On September 16, 2021, Sand Hill CIO Brenda Vingiello, CFA joined the CNBC Halftime Report panel once again and discussed what positive catalysts investors canread more
When FOMO Meets SLOMO: The Ups and Downs of Momentum Investing
Once it became evident late last autumn that the tens of billions of dollars spent to discover COVID vaccines were bearing fruit, the investment mindset switched from trepidation to enthusiasm. Whereas professional investors tend to be fully invested, the positive upward momentum in the equity market pulled cash and new investors off the sidelines as a fear of missing out (FOMO) condition took hold. As the economy received a booster shot from the government stimulus packages, the stock market has adapted to accommodate the strong inflows paired with an increased appetite for thematic, momentum investments.
Given fresh cash in the market tends to have a short attention span, new investors purely allocating their capital towards momentum stocks often have a rude awakening when their favorite growth themes start to fade. Although a rising tide often lifts all boats in a bull market, we can experience periods like now which are punctuated by increased sector rotation as money flows between growth and value. Therefore, this seems like an opportune time to remind investors that slowing momentum (SLOMO) can quickly alter the performance of thematic growth investments and concept stocks.
For companies in a nascent sector, the law of small numbers often applies as it relates to delivering strong growth rates. Just as it’s difficult to fall out of a basement window, any revenue above zero can be presented as tremendous growth on a percentage basis. As long as a company can show an increasing pace of growth sequentially quarter-to-quarter, investors gain confidence that the company is taking market share or, even better, creating a new market. That growth certainty awards companies with a high valuation in the stock market as investors look to the future opportunity.
However, highly valued momentum stocks can also have high volatility partly due to investor nervousness as they recognize that growth rates can be erratic. If a company’s growth factors slow relative to the prior period, its shares can have wild swings as traders lock in gains or sell against stop losses, causing a gap downward. On an absolute basis, a given company could still be expanding, but if the sequential growth rate is declining, the stock price will typically fade. Given the difficulty in forecasting future growth rates, many analysts simply extrapolate the pace of growth from the recently reported period forward into their models. If growth slows, analysts typically lower the long-term growth rate expectations, which reduces earnings forecasts and often compresses valuation. Aside from earnings-related issues, a few idiosyncratic events which can slow momentum include executive departures, insider selling or dilutive acquisitions.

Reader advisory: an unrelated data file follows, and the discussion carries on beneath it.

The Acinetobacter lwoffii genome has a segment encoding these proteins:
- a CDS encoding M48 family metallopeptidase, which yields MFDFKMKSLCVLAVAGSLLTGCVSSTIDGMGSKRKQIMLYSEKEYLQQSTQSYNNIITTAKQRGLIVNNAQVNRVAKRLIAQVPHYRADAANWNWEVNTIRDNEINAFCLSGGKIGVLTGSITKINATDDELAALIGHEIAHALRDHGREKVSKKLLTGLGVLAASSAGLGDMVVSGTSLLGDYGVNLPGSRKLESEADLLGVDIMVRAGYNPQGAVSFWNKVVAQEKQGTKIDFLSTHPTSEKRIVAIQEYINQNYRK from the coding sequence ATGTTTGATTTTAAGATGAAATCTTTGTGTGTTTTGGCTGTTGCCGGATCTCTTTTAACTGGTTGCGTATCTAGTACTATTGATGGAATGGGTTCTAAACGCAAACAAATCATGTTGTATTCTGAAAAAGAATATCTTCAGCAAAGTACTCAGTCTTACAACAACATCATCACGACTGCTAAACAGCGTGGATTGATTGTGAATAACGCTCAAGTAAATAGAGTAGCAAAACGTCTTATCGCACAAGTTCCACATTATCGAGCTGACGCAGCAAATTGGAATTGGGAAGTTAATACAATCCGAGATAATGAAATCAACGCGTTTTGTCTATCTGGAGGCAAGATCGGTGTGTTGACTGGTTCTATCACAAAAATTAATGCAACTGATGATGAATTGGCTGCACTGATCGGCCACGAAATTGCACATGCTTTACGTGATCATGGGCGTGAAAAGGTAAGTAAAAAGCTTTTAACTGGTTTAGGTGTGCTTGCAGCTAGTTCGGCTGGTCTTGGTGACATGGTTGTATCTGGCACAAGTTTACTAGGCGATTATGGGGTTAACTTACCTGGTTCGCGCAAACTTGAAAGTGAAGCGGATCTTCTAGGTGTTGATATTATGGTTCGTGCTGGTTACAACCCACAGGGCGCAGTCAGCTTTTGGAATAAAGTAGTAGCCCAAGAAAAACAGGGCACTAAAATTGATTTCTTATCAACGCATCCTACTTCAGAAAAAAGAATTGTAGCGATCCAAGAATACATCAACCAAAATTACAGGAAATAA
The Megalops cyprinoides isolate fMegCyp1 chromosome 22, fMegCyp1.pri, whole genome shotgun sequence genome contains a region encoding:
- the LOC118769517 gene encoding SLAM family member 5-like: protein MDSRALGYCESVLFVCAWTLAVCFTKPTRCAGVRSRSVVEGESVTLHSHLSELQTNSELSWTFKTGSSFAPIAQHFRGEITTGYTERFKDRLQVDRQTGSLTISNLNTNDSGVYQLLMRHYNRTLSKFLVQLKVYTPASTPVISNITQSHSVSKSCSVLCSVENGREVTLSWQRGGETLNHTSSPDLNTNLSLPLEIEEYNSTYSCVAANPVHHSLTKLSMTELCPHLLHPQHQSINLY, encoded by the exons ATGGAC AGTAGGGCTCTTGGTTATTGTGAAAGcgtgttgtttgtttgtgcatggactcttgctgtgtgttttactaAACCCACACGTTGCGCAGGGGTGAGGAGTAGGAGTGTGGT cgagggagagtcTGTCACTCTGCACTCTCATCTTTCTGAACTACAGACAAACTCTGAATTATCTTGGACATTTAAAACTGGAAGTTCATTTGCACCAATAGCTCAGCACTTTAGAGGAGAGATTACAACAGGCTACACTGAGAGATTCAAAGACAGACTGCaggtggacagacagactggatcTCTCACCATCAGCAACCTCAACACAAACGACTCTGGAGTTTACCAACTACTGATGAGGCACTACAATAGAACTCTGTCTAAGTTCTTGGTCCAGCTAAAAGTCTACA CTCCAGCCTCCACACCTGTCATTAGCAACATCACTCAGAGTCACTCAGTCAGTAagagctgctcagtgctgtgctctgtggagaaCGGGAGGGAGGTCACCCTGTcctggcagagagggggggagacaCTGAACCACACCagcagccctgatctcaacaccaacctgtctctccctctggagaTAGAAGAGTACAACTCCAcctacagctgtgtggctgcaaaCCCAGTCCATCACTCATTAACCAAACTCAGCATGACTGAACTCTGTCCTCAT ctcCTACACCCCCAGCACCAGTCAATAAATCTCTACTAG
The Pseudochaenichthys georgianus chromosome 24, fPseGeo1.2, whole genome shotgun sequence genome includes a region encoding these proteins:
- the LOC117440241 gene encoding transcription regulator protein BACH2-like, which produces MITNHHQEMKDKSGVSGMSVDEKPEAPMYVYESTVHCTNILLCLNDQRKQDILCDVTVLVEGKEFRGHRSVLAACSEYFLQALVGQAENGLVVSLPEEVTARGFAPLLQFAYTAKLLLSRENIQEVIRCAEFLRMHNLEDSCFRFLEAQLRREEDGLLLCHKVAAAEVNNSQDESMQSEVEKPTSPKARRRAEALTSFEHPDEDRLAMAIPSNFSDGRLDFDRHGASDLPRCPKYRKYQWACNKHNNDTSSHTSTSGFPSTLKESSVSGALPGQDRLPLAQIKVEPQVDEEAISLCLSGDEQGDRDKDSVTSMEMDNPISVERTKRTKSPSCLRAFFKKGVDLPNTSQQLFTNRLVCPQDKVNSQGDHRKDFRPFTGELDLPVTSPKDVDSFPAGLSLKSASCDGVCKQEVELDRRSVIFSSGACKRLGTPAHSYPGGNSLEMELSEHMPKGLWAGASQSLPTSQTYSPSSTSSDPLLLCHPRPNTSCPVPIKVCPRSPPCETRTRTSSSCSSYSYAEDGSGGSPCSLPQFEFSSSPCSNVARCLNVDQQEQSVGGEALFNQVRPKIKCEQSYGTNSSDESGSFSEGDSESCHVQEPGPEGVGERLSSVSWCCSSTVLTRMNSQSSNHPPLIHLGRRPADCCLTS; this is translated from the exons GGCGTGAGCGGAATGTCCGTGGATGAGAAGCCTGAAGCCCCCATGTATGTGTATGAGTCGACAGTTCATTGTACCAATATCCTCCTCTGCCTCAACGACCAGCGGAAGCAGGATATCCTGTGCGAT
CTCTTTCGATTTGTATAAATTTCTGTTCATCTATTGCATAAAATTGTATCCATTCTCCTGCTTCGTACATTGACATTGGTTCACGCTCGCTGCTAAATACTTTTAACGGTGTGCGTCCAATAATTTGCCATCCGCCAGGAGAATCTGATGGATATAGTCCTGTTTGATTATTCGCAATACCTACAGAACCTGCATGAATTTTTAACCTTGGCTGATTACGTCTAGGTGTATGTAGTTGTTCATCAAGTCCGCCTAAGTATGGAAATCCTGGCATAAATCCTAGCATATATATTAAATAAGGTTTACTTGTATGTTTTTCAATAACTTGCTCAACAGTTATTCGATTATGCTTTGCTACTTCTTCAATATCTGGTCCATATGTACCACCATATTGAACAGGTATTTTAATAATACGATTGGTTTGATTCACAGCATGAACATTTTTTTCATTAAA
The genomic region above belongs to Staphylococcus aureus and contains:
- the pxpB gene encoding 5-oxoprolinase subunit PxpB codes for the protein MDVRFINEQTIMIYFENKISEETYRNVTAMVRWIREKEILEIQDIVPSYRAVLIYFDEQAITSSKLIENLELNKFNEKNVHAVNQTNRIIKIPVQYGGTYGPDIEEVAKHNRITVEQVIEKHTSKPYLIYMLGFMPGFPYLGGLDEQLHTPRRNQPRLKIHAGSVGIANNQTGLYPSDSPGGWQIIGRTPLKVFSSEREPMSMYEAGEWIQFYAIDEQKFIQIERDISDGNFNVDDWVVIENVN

Although a “buy on dips” mentality has been prevalent, many growth investors tend to avoid adding money to companies which are experiencing slowing fundamentals until they see growth expectations stabilize. Thus, rather than try to catch a falling knife, they prefer to wait and buy stocks on the way up (staying true to their momentum roots). At the opposite end, value investors often create the bottom by absorbing shares in companies they deem fundamentally too inexpensive.
The good news is that although traders swing stocks in the near-term, in our view, company fundamentals rule the day. Stocks are leading indicators, and companies tend to rebound over time if they revitalize their trends. For companies who are improving their operations but not getting credit for the progress, activists and/or venture capital funds sometimes get involved, often taking them private to fix operations away from the public stage. There have even been companies which have roundtripped in and out of the public market during their history. Petco just went public again this year, the third time in its 55-year history, and Hertz has been public and private several times as well. Time will tell if these companies again travel through the FOMO to SLOMO cycle, but history often repeats.
In essence, when certain stocks (and themes) are priced above perfection and FOMO meets SLOMO, the underlying stocks can go down faster than they go up. At Sand Hill, we appreciate the changing investment landscape and new opportunities presented, while staying true to the importance of portfolio diversification. We strive to stay ahead of market trends, keeping you invested in accordance with your strategy so FOMO isn’t part of your daily lives.
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